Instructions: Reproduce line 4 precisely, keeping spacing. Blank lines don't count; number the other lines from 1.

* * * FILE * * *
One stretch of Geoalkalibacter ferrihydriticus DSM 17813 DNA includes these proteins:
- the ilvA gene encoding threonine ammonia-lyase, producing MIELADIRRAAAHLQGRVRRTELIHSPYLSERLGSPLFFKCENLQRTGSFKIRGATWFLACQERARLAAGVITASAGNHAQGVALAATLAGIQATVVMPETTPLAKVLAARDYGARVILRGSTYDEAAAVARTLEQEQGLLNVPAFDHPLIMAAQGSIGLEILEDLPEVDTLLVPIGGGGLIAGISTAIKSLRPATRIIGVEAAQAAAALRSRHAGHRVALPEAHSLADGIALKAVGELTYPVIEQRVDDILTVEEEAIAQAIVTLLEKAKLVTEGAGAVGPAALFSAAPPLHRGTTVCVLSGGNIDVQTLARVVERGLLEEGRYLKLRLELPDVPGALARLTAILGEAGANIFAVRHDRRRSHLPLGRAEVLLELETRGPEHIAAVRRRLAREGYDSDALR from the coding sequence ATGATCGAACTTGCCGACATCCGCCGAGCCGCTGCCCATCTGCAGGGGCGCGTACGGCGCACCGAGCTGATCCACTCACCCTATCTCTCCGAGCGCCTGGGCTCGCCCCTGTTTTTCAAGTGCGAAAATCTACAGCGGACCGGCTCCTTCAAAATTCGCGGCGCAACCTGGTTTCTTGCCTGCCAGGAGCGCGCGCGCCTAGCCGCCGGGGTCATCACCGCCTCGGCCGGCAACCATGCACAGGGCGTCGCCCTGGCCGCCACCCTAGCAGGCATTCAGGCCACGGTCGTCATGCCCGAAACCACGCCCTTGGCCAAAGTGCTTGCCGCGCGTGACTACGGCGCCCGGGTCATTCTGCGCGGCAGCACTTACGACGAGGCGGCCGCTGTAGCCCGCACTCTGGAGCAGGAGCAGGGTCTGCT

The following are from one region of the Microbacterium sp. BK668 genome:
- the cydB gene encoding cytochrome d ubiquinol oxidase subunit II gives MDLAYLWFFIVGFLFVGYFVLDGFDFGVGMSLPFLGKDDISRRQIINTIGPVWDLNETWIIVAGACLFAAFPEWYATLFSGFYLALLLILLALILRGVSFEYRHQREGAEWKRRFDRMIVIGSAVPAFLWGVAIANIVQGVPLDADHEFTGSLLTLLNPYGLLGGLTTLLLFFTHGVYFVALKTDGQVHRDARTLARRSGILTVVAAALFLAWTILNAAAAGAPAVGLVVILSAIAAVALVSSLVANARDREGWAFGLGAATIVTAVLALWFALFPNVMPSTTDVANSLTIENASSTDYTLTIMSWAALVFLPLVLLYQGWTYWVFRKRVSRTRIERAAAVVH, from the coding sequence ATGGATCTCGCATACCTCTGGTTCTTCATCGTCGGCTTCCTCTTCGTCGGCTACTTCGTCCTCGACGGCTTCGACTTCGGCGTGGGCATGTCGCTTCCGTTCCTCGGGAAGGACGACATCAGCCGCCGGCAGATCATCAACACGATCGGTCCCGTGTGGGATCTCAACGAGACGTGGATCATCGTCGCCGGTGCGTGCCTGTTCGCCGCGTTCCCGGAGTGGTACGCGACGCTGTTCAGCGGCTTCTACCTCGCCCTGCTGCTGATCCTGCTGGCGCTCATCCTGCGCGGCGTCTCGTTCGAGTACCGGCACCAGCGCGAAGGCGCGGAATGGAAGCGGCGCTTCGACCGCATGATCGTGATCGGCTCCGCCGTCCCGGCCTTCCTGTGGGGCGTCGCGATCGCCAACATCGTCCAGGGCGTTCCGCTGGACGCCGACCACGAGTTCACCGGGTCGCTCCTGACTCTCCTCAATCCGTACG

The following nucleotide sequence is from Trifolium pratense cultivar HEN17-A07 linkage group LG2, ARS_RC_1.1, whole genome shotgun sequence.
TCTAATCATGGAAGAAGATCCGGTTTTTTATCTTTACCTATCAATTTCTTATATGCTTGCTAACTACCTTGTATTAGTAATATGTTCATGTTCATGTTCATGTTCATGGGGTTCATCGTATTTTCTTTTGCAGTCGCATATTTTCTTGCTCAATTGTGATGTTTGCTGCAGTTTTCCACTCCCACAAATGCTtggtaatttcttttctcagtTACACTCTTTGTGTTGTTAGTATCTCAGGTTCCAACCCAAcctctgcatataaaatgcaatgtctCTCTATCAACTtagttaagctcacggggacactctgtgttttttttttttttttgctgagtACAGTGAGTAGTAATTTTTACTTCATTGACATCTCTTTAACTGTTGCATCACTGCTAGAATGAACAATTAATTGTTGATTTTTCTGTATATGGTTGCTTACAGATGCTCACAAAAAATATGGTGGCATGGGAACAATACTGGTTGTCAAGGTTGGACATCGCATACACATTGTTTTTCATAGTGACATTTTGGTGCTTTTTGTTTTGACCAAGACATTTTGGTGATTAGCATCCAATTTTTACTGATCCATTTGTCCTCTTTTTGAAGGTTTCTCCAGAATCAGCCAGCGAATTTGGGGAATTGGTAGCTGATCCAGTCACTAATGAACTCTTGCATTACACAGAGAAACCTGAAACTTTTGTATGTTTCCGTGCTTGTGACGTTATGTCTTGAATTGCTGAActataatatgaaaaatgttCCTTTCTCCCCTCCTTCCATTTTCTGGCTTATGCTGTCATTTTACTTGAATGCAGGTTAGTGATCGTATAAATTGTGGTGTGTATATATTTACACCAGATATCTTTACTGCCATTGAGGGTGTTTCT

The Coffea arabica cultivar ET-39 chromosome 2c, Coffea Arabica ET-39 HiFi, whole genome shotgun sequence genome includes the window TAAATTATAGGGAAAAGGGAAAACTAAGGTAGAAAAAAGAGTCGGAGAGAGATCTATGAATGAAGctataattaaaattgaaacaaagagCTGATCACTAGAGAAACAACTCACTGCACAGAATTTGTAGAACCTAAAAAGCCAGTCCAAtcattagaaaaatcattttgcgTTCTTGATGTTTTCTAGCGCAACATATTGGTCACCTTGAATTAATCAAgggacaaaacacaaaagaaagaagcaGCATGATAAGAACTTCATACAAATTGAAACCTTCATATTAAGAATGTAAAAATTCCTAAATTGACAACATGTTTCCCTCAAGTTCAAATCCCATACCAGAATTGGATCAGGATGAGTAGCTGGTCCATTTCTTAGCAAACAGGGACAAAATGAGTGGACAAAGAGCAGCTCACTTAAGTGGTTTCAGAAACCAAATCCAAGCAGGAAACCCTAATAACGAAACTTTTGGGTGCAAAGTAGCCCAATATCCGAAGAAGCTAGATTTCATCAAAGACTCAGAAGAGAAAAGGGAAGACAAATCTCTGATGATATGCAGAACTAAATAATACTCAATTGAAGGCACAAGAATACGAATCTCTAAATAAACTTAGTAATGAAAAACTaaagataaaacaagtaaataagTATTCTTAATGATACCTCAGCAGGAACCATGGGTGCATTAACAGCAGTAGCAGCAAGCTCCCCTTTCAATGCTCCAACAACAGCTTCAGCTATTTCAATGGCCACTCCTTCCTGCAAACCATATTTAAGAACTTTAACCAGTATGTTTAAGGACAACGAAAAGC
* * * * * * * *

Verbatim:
- the cydB gene encoding cytochrome d ubiquinol oxidase subunit II gives MDLAYLWFFIVGFLFVGYFVLDGFDFGVGMSLPFLGKDDISRRQIINTIGPVWDLNETWIIVAGACLFAAFPEWYATLFSGFYLALLLILLALILRGVSFEYRHQREGAEWKRRFDRMIVIGSAVPAFLWGVAIANIVQGVPLDADHEFTGSLLTLLNPYGLLGGLTTLLLFFTHGVYFVALKTDGQVHRDARTLARRSGILTVVAAALFLAWTILNAAAAGAPAVGLVVILSAIAAVALVSSLVANARDREGWAFGLGAATIVTAVLALWFALFPNVMPSTTDVANSLTIENASSTDYTLTIMSWAALVFLPLVLLYQGWTYWVFRKRVSRTRIERAAAVVH, from the coding sequence ATGGATCTCGCATACCTCTGGTTCTTCATCGTCGGCTTCCTCTTCGTCGGCTACTTCGTCCTCGACGGCTTCGACTTCGGCGTGGGCATGTCGCTTCCGTTCCTCGGGAAGGACGACATCAGCCGCCGGCAGATCATCAACACGATCGGTCCCGTGTGGGATCTCAACGAGACGTGGATCATCGTCGCCGGTGCGTGCCTGTTCGCCGCGTTCCCGGAGTGGTACGCGACGCTGTTCAGCGGCTTCTACCTCGCCCTGCTGCTGATCCTGCTGGCGCTCATCCTGCGCGGCGTCTCGTTCGAGTACCGGCACCAGCGCGAAGGCGCGGAATGGAAGCGGCGCTTCGACCGCATGATCGTGATCGGCTCCGCCGTCCCGGCCTTCCTGTGGGGCGTCGCGATCGCCAACATCGTCCAGGGCGTTCCGCTGGACGCCGACCACGAGTTCACCGGGTCGCTCCTGACTCTCCTCAATCCGTACG